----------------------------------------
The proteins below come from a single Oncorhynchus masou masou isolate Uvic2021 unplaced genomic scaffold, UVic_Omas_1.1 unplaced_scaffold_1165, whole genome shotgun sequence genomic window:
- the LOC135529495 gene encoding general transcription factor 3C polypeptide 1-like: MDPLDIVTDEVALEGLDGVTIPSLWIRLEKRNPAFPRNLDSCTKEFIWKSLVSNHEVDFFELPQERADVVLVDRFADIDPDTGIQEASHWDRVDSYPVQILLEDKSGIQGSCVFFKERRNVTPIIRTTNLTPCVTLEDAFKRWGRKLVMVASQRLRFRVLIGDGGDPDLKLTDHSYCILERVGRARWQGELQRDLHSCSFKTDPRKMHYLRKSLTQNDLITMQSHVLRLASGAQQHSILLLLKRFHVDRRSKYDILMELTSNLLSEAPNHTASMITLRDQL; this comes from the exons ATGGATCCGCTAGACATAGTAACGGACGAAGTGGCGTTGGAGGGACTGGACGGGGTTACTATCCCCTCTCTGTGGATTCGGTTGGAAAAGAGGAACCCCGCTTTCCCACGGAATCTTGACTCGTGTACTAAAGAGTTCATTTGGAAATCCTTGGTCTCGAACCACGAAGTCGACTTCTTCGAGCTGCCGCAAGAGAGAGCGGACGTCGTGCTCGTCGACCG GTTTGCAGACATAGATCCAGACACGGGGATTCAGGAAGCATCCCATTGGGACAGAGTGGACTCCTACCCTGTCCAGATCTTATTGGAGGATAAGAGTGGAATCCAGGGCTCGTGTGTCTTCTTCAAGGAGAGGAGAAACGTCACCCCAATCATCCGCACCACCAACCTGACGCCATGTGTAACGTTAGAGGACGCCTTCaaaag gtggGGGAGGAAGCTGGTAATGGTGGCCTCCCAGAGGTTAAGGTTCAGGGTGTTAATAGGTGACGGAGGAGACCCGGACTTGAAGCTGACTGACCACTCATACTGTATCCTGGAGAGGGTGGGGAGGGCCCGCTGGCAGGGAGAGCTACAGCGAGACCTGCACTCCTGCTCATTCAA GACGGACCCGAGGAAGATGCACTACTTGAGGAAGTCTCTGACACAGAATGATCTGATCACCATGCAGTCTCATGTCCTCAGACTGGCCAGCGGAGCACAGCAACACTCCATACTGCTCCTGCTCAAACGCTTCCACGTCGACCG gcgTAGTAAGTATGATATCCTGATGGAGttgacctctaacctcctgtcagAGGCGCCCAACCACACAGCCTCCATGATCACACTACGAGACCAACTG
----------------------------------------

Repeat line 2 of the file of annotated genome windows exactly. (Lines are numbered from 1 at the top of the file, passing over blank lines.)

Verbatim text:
- the LOC135529495 gene encoding general transcription factor 3C polypeptide 1-like: MDPLDIVTDEVALEGLDGVTIPSLWIRLEKRNPAFPRNLDSCTKEFIWKSLVSNHEVDFFELPQERADVVLVDRFADIDPDTGIQEASHWDRVDSYPVQILLEDKSGIQGSCVFFKERRNVTPIIRTTNLTPCVTLEDAFKRWGRKLVMVASQRLRFRVLIGDGGDPDLKLTDHSYCILERVGRARWQGELQRDLHSCSFKTDPRKMHYLRKSLTQNDLITMQSHVLRLASGAQQHSILLLLKRFHVDRRSKYDILMELTSNLLSEAPNHTASMITLRDQL; this comes from the exons ATGGATCCGCTAGACATAGTAACGGACGAAGTGGCGTTGGAGGGACTGGACGGGGTTACTATCCCCTCTCTGTGGATTCGGTTGGAAAAGAGGAACCCCGCTTTCCCACGGAATCTTGACTCGTGTACTAAAGAGTTCATTTGGAAATCCTTGGTCTCGAACCACGAAGTCGACTTCTTCGAGCTGCCGCAAGAGAGAGCGGACGTCGTGCTCGTCGACCG GTTTGCAGACATAGATCCAGACACGGGGATTCAGGAAGCATCCCATTGGGACAGAGTGGACTCCTACCCTGTCCAGATCTTATTGGAGGATAAGAGTGGAATCCAGGGCTCGTGTGTCTTCTTCAAGGAGAGGAGAAACGTCACCCCAATCATCCGCACCACCAACCTGACGCCATGTGTAACGTTAGAGGACGCCTTCaaaag gtggGGGAGGAAGCTGGTAATGGTGGCCTCCCAGAGGTTAAGGTTCAGGGTGTTAATAGGTGACGGAGGAGACCCGGACTTGAAGCTGACTGACCACTCATACTGTATCCTGGAGAGGGTGGGGAGGGCCCGCTGGCAGGGAGAGCTACAGCGAGACCTGCACTCCTGCTCATTCAA GACGGACCCGAGGAAGATGCACTACTTGAGGAAGTCTCTGACACAGAATGATCTGATCACCATGCAGTCTCATGTCCTCAGACTGGCCAGCGGAGCACAGCAACACTCCATACTGCTCCTGCTCAAACGCTTCCACGTCGACCG gcgTAGTAAGTATGATATCCTGATGGAGttgacctctaacctcctgtcagAGGCGCCCAACCACACAGCCTCCATGATCACACTACGAGACCAACTG